Another disadvantage of raster images is that they're display dependent, meaning that if you create them to look just right on one particular display, your image could come out significantly altered if someone is using a different display resolution to you. Another factor is that if you zoom in on a raster image, the pixels just get bigger and bigger until you end up with a screen full of squares of color that are completely unrecognizable as the source image. Vector images though, can work independently of display because they just say 'I want a line from this point on the screen to that point on the screen' and the line will always be the same relative length and clarity, no matter what resolution you view the picture at. No matter how far you zoom into a vector, the image will still stay crisp and at full resolution.
So why would you ever want to use a raster? Well, raster formats are good for images with thousands of different colors. Can you imagine trying to describe a photograph in terms of vectors? It would be horribly complicated, and have a far bigger file size than the raster equivalent. Luckily Flash makes the most of both worlds: the vast majority of its drawings and animations are vector based, but when that extra richness that you can only get with a raster is needed, Flash will allow you to import a bitmap and use it in conjunction with the dominant vectors.
What's Significant about Flash 5?
If you've used a previous version of Flash, the first thing that you'll notice when you open up the program is that the basic interface has changed. Macromedia has implemented a new common interface across its product line to help users seamlessly move between applications, and to make learning a new application that little bit easier...
So is it a book to read from cover-to-cover or a volume of reference and inspiration for dipping in and out of? Well naturally it's both. But there's also a third way you can juice the material within these covers.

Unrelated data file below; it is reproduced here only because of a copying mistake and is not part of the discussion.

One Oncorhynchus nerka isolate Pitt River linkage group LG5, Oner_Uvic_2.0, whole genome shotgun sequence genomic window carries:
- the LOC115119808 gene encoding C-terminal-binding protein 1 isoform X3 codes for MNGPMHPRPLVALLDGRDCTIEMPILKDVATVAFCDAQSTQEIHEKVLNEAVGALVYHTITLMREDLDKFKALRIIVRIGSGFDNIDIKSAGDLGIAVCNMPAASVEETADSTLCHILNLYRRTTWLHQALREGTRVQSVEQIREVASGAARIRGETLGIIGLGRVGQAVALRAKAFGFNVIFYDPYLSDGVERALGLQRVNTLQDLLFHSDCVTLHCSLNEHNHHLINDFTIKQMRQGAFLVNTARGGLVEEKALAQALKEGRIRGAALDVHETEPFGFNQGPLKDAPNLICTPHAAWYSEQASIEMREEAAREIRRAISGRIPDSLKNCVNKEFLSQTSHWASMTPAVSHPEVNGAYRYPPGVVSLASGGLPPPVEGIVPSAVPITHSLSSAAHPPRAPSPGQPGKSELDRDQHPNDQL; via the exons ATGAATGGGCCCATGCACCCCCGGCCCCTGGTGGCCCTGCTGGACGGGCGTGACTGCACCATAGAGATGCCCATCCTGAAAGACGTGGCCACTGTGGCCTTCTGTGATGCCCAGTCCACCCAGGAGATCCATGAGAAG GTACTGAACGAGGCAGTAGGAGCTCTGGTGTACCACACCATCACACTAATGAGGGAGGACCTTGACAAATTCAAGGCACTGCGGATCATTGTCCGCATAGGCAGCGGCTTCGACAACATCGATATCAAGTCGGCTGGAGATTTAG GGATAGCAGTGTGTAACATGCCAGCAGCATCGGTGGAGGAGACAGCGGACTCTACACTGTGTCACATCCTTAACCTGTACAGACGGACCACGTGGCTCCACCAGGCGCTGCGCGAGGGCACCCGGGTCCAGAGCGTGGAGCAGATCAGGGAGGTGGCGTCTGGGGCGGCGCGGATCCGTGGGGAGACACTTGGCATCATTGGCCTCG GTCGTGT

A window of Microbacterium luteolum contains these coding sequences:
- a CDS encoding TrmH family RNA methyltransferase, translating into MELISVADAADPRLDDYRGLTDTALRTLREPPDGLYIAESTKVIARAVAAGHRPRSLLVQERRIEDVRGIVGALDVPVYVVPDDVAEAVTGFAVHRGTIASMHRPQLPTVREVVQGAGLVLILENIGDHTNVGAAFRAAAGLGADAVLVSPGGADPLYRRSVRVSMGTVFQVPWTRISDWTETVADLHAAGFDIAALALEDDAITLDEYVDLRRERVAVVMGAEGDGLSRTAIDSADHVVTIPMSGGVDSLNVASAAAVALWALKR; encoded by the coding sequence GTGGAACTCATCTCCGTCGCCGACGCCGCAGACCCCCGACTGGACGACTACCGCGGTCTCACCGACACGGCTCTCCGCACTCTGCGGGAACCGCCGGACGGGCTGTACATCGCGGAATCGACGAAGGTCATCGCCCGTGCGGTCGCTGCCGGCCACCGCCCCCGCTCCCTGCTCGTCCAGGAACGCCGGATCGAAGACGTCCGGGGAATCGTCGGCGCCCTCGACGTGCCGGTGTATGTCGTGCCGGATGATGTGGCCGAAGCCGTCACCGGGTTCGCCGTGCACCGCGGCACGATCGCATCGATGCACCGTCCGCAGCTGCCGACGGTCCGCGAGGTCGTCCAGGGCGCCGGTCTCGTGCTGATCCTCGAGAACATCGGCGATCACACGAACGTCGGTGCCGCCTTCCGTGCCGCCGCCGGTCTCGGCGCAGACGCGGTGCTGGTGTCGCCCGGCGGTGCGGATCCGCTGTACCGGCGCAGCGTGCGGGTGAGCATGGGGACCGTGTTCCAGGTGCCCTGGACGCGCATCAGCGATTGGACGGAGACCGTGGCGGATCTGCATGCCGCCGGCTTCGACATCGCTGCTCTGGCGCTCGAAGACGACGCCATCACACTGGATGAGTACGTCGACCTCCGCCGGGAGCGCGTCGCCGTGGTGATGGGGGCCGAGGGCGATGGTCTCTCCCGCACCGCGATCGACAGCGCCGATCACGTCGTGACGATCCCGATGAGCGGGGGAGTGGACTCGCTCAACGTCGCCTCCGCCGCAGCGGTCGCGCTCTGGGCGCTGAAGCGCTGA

Enter Sham Bhangal, household god at friends of ED, and consultant throughout this project. He's written a topic map (see opposite) of the New Masters of Flash, grouping chapters thematically and explaining how you can carry on with a particular subject thread by jumping across to related chapters. It could almost be a case-study in how hypertext can't be made to work in print but Deborah has also laid the book out so that the tutorial sections follow a uniform pattern and color-scheme, making it easier to move from one technical section to another.
One last thing. Extending and souping up Flash design to yet higher realms of fantasy and wild interactivity seems to be accelerating by the day. If you want to nominate yourself or someone else for consideration as a writer/contributoron the next volume of New Masters of Flash, please get in touch with us through the website. We'd also like to say here that for reasons of space and time (i.e. pagecount and deadlines) some of our favourite New Masters had to be iced at unforeseen stages in the edit process.
We're looking forward to them flashing brighter still in the next edition.
Posted December 17, 2000
This is truly one of the most inspirational books I've ever read. If you're a web developer and you're looking for new ideas, or just want to see some cool stuff, this book has it all. The best of the best reveal their own inspirations as well as tutorials on how to achieve some of the hottest flash effects. The companion CD-ROM includes .fla files and downloads as well as video interviews with some of the book's authors.Was this review helpful? Yes NoThank you for your feedback. Report this reviewThank you, this review has been flagged.
Posted December 28, 2000
This book is amazing. I really enjoyed reading the essays written by the designer's themselves, and all of the tutorials. I would highly recommend this book to anyone looking to raise their skill level in Flash.Was this review helpful? Yes NoThank you for your feedback. Report this reviewThank you, this review has been flagged.